should at least respect each other’s methods without condemning them
as useless or somehow less artistic, genuine or valid. Not everybody
molds their waxes or designs for commercial reproduction. Sure, I
cast. I also cut my own stones (but not all of the ones I use in my
designs, some I bought) and forge, roll sheet and wire (that I’ve
cast into an ingot first) and, with flux aplenty, torch it all into
something I like. If somebody else likes it enough to shell out
their hard-earned cash for it, that’s far more validation than some
jury’s opinion.

As far as this thread, isn’t it up to the show’s authorities to
determine whether a designer who had nothing to do with actually
making the piece is allowed to enter? If she is allowed, and it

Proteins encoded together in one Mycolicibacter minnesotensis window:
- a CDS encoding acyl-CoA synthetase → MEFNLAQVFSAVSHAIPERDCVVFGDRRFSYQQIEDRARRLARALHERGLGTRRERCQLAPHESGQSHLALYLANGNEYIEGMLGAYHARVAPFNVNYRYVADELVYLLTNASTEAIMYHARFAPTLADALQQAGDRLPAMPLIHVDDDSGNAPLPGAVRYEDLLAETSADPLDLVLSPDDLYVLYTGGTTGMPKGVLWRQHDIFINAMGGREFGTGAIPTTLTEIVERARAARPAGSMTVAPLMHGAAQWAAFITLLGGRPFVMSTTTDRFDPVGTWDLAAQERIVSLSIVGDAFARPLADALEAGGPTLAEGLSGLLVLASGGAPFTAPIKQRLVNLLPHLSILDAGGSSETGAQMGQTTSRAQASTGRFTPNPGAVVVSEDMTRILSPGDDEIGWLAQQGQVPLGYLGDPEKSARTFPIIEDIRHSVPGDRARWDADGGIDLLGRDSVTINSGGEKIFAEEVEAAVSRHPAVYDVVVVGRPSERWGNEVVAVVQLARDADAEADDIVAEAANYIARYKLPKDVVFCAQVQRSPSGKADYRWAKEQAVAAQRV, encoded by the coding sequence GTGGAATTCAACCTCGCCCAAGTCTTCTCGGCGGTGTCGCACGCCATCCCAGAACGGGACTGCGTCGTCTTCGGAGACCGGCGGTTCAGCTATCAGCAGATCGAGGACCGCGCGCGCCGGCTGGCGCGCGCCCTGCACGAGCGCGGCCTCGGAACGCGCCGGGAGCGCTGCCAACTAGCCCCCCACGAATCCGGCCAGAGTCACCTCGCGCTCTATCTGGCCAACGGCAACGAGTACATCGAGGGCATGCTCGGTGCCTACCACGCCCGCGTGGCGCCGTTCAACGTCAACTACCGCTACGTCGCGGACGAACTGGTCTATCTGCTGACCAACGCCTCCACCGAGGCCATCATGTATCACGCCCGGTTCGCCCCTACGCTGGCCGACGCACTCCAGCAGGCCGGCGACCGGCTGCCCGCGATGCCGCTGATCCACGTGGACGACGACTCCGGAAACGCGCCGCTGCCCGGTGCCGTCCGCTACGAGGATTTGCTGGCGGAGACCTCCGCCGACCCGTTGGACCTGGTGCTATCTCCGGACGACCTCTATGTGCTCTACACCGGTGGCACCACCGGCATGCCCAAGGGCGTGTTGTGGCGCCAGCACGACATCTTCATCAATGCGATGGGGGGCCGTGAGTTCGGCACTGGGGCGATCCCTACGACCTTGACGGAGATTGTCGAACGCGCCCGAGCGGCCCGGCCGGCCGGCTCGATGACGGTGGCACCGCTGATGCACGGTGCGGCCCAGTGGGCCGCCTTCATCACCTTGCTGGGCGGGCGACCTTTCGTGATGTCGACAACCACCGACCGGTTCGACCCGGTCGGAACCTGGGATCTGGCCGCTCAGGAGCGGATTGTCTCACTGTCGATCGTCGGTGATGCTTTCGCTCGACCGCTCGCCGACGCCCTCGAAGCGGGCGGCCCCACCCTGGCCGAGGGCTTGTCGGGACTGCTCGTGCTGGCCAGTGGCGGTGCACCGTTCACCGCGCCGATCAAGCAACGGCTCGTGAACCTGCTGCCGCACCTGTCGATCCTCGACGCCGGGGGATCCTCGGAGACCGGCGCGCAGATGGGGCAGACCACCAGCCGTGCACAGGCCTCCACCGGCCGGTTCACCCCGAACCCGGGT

bothers you so much…well, that’s just not good for you. Expect
something else to stick in your craw at each and every show you
enter. That is, unless you win. Then it’ll be somebody else’s turn
to complain.

James in SoFl who is hoping to make it up to see Don at the Boca
Museum of Art on Saturday

Hi Judy,

You have stumbled into another corner of the ART vs CRAFT war. The
modern CRAFT movement basically took a lot of its identity from the
Arts and Crafts movement and the writings of William Morris and
others of that period. From this modern Craft has developed a very
strong emphasis on the designer and maker being the same person
whereas in the ART camp it is the CONCEPT that is all important and
the execution is secondary at best. So you will find that most
people that identify themselves as Crafts people feel strongly that
exhibitors at craft shows should be both designers and makers of the
work that they show and folks that identify as Artists are less
concerned about this distinction.